• Food for thought. Some cancer treatments can change your appetite, preference for certain foods and your body’s ability to digest and absorb nutrients. Discussing your needs with an expert can help. The Cancer Council has additional information on diet and exercise.

Plan ahead if you return to work

While going back to work can be exciting, it can also be challenging. If you decide to go back to work, some extra planning can make your return as smooth as possible. Here are some tips that can help:

  • Talk with your healthcare team about if and when you can return to work.
  • Work with your human resources department or your manager on a return to work strategy including the number of hours you can work, your need for medical appointments, the possibility of job sharing and working from home if your job allows this.
  • Make small changes to help with any limitations you may have. For example, take short breaks to help save energy, keep reminder lists to help manage your workload, and keep your manager informed of any concerns you may have.

Be open with your family and friends

Cancer can have an impact on your relationships with family, friends, and coworkers. Some people may not know what to say, while others may struggle with accepting your new situation. Here are some tips for managing your relationships with others:

  • It will take time for the people around you to adjust to the changes that cancer can bring.
  • When you’re comfortable doing so, talk with your family and friends about how you feel and what help you may need from them.
  • Plan ahead for what you will tell others about your cancer. Remember, you don’t have to say any more—or less—than you want to.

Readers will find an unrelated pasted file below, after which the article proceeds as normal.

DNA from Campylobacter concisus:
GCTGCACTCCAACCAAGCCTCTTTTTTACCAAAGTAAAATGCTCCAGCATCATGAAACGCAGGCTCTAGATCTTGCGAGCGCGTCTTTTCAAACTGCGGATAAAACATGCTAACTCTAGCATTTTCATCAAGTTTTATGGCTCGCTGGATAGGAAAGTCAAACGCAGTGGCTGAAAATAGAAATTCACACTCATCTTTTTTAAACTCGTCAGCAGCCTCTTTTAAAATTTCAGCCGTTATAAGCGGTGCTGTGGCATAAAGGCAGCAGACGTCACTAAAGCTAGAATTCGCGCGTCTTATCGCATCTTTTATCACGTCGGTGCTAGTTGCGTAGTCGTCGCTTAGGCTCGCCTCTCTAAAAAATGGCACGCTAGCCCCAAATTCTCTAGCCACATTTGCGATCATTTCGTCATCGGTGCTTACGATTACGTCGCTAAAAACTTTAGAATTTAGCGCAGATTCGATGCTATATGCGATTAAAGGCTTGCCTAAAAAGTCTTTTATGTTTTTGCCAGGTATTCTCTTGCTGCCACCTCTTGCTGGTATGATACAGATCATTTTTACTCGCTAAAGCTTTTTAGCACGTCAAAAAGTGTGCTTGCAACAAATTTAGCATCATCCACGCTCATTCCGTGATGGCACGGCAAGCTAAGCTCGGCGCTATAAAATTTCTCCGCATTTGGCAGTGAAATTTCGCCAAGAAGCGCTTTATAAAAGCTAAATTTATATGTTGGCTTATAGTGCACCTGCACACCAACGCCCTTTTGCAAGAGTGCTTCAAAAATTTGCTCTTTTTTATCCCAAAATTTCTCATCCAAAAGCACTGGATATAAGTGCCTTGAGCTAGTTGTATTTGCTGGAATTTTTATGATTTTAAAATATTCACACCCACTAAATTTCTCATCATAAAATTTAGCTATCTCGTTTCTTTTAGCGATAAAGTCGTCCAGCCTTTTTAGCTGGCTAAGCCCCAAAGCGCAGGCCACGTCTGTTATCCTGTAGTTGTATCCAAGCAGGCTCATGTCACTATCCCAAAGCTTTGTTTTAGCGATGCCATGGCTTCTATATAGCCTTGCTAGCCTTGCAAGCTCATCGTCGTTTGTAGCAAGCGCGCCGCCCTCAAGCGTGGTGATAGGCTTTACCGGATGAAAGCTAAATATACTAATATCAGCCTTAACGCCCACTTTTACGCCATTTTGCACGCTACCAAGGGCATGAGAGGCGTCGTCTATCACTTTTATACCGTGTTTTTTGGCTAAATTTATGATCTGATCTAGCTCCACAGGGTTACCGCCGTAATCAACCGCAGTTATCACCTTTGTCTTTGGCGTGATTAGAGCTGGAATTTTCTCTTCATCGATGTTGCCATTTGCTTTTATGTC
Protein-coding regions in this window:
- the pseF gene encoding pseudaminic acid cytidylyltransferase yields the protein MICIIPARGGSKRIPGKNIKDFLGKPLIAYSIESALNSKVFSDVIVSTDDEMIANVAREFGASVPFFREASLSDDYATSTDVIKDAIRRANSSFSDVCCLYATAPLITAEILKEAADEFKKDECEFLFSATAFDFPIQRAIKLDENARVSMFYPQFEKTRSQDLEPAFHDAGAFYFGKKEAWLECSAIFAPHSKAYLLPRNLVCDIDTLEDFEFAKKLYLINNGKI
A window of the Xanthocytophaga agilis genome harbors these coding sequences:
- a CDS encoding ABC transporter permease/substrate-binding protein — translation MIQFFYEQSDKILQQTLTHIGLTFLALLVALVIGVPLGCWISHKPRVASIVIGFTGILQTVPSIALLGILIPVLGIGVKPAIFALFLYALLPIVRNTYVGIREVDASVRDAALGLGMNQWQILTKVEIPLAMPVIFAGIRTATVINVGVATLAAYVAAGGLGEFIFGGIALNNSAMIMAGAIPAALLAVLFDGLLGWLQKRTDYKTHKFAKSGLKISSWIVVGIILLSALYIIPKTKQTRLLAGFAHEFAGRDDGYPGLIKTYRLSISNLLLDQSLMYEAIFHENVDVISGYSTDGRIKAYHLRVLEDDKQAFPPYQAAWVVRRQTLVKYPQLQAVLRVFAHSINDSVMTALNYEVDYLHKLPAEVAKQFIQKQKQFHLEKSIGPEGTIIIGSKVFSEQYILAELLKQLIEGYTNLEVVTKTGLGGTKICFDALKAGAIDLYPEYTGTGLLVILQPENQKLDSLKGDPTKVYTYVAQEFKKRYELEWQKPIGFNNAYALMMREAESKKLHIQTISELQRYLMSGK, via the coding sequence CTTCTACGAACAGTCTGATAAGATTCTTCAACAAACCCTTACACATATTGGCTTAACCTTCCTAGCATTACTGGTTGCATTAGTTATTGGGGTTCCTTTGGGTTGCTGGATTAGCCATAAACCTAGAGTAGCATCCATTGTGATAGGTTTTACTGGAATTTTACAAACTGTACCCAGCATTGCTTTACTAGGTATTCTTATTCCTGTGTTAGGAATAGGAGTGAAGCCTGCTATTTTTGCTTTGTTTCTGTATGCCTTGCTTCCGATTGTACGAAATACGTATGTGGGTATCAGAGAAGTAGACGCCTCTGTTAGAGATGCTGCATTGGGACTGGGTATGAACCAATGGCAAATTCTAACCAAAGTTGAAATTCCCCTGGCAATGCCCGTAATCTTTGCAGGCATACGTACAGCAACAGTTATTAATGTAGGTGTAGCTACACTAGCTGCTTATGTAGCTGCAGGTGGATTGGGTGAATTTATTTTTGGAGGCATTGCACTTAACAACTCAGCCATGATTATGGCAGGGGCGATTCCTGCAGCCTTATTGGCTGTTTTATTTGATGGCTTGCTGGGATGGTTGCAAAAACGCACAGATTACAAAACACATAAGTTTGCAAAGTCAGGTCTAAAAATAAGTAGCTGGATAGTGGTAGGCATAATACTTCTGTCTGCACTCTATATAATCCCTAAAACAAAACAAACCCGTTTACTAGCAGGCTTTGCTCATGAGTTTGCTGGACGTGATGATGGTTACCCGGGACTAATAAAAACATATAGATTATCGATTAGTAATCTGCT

Have a follow-up plan

Sometimes you may struggle with keeping your follow-up medical appointments. You may be tired of dealing with cancer at this point and want to avoid any reminders of your experience. It’s important to understand that follow-up care is a critical part of your overall cancer treatment plan. Your healthcare team will look for any changes in your health and check to see if your cancer has returned or spread.

To help get you started, we’ve created a checklist of essential things to include in your follow-up plan. Keep all the information in one place like a folder so you can refer to it when you need to.

Talk with your healthcare team to learn more about your care plan after your treatment ends. They can tell you what signs and symptoms you should look for, address any concerns you may have, and let you know what to expect as you live your life after cancer treatment.

References

  • 1. Georgina Wiley, Nicole Kinnane, Amanda Piper, et al. Survivorship care plans: toolkit. Australian Cancer Survivorship Centre, Peter MacCallum Cancer Centre, Melbourne
  • 2. American Society of Clinical Oncology. Providing high quality survivorship care in practice: an ASCO guide. American Society of Clinical Oncology; 2014.
  • 3. Rock CL, Doyle C, Demark-Wahnefried W, et al. Nutrition and Physical Activity Guidelines for Cancer Survivors. Ca Cancer J Clin 2012; 62:242-274
  • 4. National Cancer Institute: Facing Forward, Life After Cancer Treatment.